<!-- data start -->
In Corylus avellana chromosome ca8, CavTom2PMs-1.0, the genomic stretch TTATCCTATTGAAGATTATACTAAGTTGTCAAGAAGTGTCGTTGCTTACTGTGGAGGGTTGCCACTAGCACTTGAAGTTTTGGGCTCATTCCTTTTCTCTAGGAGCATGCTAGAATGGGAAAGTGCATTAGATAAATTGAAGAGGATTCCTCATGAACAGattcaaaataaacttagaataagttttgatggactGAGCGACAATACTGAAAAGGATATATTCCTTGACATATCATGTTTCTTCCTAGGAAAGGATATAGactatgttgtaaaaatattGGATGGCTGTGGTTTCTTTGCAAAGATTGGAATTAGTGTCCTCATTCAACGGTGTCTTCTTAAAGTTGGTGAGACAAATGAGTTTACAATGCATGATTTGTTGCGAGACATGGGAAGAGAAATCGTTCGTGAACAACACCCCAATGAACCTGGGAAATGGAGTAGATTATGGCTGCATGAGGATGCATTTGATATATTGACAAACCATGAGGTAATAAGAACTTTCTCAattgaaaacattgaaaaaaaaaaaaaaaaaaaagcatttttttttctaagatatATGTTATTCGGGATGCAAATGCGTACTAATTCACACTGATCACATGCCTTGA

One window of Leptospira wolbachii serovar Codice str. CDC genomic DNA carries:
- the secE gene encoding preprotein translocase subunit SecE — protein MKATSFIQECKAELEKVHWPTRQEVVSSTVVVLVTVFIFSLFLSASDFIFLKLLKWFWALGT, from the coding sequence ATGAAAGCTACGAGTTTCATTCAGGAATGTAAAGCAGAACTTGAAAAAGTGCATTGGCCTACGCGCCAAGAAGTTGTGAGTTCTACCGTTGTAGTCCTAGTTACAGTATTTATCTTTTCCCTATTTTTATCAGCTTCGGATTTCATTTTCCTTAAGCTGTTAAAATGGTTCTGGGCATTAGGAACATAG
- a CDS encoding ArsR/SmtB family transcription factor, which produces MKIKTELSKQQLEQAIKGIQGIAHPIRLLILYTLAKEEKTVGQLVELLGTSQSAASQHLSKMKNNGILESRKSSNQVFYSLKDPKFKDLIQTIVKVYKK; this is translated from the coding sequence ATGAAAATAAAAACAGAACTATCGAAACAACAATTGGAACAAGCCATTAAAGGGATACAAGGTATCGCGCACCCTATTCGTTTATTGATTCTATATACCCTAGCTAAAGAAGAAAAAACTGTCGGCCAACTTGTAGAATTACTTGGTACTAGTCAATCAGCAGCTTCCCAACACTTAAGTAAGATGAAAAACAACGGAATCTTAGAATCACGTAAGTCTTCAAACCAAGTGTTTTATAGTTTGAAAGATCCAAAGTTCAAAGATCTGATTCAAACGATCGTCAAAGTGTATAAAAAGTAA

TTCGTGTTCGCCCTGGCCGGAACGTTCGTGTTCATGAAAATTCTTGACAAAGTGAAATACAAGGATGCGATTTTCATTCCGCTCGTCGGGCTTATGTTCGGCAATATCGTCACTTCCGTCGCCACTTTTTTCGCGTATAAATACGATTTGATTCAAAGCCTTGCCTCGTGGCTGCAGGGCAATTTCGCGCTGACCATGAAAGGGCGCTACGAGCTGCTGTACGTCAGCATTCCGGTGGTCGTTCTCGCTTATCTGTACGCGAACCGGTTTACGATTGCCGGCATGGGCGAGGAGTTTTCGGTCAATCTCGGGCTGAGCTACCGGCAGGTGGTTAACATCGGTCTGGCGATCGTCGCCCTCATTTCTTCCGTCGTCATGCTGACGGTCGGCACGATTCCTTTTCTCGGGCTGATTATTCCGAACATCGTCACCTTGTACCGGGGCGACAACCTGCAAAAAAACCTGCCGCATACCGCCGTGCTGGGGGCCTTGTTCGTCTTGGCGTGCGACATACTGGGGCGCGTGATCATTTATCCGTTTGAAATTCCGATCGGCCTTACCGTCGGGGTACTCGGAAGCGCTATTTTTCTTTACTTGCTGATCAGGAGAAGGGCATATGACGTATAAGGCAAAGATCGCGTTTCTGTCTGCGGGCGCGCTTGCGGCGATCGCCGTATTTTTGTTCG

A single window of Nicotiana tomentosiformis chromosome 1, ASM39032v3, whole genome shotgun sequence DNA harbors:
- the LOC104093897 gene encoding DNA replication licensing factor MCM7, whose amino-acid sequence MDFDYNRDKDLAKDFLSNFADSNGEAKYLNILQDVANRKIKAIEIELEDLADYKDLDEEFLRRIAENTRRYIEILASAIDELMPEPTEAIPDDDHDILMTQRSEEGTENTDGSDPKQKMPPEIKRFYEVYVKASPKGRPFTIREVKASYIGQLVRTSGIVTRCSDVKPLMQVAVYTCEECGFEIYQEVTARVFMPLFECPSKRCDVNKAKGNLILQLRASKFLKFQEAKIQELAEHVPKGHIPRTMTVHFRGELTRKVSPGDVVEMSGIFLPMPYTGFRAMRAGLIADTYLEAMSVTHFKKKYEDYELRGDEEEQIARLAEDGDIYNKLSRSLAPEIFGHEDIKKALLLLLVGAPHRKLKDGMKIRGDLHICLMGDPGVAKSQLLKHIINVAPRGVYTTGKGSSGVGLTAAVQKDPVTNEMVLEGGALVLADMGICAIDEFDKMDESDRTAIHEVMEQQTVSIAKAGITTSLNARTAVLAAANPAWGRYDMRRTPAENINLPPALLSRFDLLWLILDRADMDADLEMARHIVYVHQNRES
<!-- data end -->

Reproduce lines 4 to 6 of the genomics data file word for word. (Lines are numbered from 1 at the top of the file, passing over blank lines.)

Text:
- a CDS encoding ArsR/SmtB family transcription factor, which produces MKIKTELSKQQLEQAIKGIQGIAHPIRLLILYTLAKEEKTVGQLVELLGTSQSAASQHLSKMKNNGILESRKSSNQVFYSLKDPKFKDLIQTIVKVYKK; this is translated from the coding sequence ATGAAAATAAAAACAGAACTATCGAAACAACAATTGGAACAAGCCATTAAAGGGATACAAGGTATCGCGCACCCTATTCGTTTATTGATTCTATATACCCTAGCTAAAGAAGAAAAAACTGTCGGCCAACTTGTAGAATTACTTGGTACTAGTCAATCAGCAGCTTCCCAACACTTAAGTAAGATGAAAAACAACGGAATCTTAGAATCACGTAAGTCTTCAAACCAAGTGTTTTATAGTTTGAAAGATCCAAAGTTCAAAGATCTGATTCAAACGATCGTCAAAGTGTATAAAAAGTAA

TTCGTGTTCGCCCTGGCCGGAACGTTCGTGTTCATGAAAATTCTTGACAAAGTGAAATACAAGGATGCGATTTTCATTCCGCTCGTCGGGCTTATGTTCGGCAATATCGTCACTTCCGTCGCCACTTTTTTCGCGTATAAATACGATTTGATTCAAAGCCTTGCCTCGTGGCTGCAGGGCAATTTCGCGCTGACCATGAAAGGGCGCTACGAGCTGCTGTACGTCAGCATTCCGGTGGTCGTTCTCGCTTATCTGTACGCGAACCGGTTTACGATTGCCGGCATGGGCGAGGAGTTTTCGGTCAATCTCGGGCTGAGCTACCGGCAGGTGGTTAACATCGGTCTGGCGATCGTCGCCCTCATTTCTTCCGTCGTCATGCTGACGGTCGGCACGATTCCTTTTCTCGGGCTGATTATTCCGAACATCGTCACCTTGTACCGGGGCGACAACCTGCAAAAAAACCTGCCGCATACCGCCGTGCTGGGGGCCTTGTTCGTCTTGGCGTGCGACATACTGGGGCGCGTGATCATTTATCCGTTTGAAATTCCGATCGGCCTTACCGTCGGGGTACTCGGAAGCGCTATTTTTCTTTACTTGCTGATCAGGAGAAGGGCATATGACGTATAAGGCAAAGATCGCGTTTCTGTCTGCGGGCGCGCTTGCGGCGATCGCCGTATTTTTGTTCG

A single window of Nicotiana tomentosiformis chromosome 1, ASM39032v3, whole genome shotgun sequence DNA harbors: